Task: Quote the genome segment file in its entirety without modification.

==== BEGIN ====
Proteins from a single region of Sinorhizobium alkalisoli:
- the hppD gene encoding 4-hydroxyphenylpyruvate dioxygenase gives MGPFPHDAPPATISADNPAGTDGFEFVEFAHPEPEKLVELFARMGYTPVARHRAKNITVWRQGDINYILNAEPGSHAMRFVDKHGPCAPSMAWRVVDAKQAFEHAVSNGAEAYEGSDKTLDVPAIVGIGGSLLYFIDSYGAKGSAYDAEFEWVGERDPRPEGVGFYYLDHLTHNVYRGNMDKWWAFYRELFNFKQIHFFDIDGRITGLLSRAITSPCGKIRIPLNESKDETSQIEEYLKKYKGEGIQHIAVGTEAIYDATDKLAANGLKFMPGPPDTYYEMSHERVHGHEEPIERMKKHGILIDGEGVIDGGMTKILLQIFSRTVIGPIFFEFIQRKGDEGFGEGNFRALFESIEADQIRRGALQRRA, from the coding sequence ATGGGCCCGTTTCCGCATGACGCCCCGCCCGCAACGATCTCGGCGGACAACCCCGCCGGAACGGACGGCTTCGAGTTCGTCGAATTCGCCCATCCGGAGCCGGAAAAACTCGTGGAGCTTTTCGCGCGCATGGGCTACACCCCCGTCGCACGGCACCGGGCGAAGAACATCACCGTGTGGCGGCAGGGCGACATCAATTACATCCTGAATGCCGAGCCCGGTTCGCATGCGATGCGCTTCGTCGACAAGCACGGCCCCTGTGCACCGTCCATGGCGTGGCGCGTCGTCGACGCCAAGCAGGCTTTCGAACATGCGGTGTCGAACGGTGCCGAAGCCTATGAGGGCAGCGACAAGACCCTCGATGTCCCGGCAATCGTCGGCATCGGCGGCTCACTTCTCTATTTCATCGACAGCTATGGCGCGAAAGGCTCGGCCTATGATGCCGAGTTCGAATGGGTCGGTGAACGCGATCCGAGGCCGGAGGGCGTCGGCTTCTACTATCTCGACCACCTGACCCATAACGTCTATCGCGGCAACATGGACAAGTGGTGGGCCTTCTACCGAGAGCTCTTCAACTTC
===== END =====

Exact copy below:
Proteins from a single region of Sinorhizobium alkalisoli:
- the hppD gene encoding 4-hydroxyphenylpyruvate dioxygenase gives MGPFPHDAPPATISADNPAGTDGFEFVEFAHPEPEKLVELFARMGYTPVARHRAKNITVWRQGDINYILNAEPGSHAMRFVDKHGPCAPSMAWRVVDAKQAFEHAVSNGAEAYEGSDKTLDVPAIVGIGGSLLYFIDSYGAKGSAYDAEFEWVGERDPRPEGVGFYYLDHLTHNVYRGNMDKWWAFYRELFNFKQIHFFDIDGRITGLLSRAITSPCGKIRIPLNESKDETSQIEEYLKKYKGEGIQHIAVGTEAIYDATDKLAANGLKFMPGPPDTYYEMSHERVHGHEEPIERMKKHGILIDGEGVIDGGMTKILLQIFSRTVIGPIFFEFIQRKGDEGFGEGNFRALFESIEADQIRRGALQRRA, from the coding sequence ATGGGCCCGTTTCCGCATGACGCCCCGCCCGCAACGATCTCGGCGGACAACCCCGCCGGAACGGACGGCTTCGAGTTCGTCGAATTCGCCCATCCGGAGCCGGAAAAACTCGTGGAGCTTTTCGCGCGCATGGGCTACACCCCCGTCGCACGGCACCGGGCGAAGAACATCACCGTGTGGCGGCAGGGCGACATCAATTACATCCTGAATGCCGAGCCCGGTTCGCATGCGATGCGCTTCGTCGACAAGCACGGCCCCTGTGCACCGTCCATGGCGTGGCGCGTCGTCGACGCCAAGCAGGCTTTCGAACATGCGGTGTCGAACGGTGCCGAAGCCTATGAGGGCAGCGACAAGACCCTCGATGTCCCGGCAATCGTCGGCATCGGCGGCTCACTTCTCTATTTCATCGACAGCTATGGCGCGAAAGGCTCGGCCTATGATGCCGAGTTCGAATGGGTCGGTGAACGCGATCCGAGGCCGGAGGGCGTCGGCTTCTACTATCTCGACCACCTGACCCATAACGTCTATCGCGGCAACATGGACAAGTGGTGGGCCTTCTACCGAGAGCTCTTCAACTTC